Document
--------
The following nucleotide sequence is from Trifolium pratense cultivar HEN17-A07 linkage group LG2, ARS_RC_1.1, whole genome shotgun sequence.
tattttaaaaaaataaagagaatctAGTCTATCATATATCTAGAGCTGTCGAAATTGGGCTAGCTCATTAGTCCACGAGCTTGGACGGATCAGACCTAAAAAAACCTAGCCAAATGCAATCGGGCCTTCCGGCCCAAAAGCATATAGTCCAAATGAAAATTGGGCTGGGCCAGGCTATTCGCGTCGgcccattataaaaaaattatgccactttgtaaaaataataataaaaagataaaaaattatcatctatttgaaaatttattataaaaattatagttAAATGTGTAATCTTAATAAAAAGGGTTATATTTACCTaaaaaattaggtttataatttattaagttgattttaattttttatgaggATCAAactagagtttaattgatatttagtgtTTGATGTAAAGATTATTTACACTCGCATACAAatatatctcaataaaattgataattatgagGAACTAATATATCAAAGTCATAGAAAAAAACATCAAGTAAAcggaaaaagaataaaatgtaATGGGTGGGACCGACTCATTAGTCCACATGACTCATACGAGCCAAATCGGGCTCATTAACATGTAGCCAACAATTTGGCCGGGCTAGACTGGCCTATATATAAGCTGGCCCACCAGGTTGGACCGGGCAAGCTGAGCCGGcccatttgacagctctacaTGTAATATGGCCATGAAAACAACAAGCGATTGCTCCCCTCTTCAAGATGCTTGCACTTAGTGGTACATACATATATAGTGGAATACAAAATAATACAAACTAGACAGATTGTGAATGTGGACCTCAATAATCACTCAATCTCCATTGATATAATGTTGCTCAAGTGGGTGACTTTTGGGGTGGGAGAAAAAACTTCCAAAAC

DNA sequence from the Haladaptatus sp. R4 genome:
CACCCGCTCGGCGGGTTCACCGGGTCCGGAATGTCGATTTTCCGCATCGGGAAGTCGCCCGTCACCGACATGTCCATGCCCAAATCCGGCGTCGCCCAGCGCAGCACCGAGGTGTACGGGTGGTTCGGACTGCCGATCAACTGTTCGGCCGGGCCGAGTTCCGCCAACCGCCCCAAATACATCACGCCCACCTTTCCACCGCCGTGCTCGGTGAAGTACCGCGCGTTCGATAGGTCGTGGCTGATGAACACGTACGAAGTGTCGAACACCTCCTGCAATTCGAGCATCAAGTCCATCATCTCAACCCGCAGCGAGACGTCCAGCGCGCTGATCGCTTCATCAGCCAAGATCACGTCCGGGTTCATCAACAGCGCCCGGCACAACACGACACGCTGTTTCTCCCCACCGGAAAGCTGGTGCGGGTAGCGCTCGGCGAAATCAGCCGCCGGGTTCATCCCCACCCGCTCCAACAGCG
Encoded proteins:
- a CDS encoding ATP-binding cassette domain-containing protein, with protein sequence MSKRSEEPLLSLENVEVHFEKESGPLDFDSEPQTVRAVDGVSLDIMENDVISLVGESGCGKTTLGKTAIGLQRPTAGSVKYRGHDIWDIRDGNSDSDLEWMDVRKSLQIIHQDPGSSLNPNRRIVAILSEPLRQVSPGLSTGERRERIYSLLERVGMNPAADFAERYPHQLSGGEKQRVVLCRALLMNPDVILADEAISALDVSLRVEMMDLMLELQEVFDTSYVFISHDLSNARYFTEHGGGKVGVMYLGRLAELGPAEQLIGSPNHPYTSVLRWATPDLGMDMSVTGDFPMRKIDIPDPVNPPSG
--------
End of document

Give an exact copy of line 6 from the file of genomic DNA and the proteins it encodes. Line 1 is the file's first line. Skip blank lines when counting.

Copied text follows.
- a CDS encoding ATP-binding cassette domain-containing protein, with protein sequence MSKRSEEPLLSLENVEVHFEKESGPLDFDSEPQTVRAVDGVSLDIMENDVISLVGESGCGKTTLGKTAIGLQRPTAGSVKYRGHDIWDIRDGNSDSDLEWMDVRKSLQIIHQDPGSSLNPNRRIVAILSEPLRQVSPGLSTGERRERIYSLLERVGMNPAADFAERYPHQLSGGEKQRVVLCRALLMNPDVILADEAISALDVSLRVEMMDLMLELQEVFDTSYVFISHDLSNARYFTEHGGGKVGVMYLGRLAELGPAEQLIGSPNHPYTSVLRWATPDLGMDMSVTGDFPMRKIDIPDPVNPPSG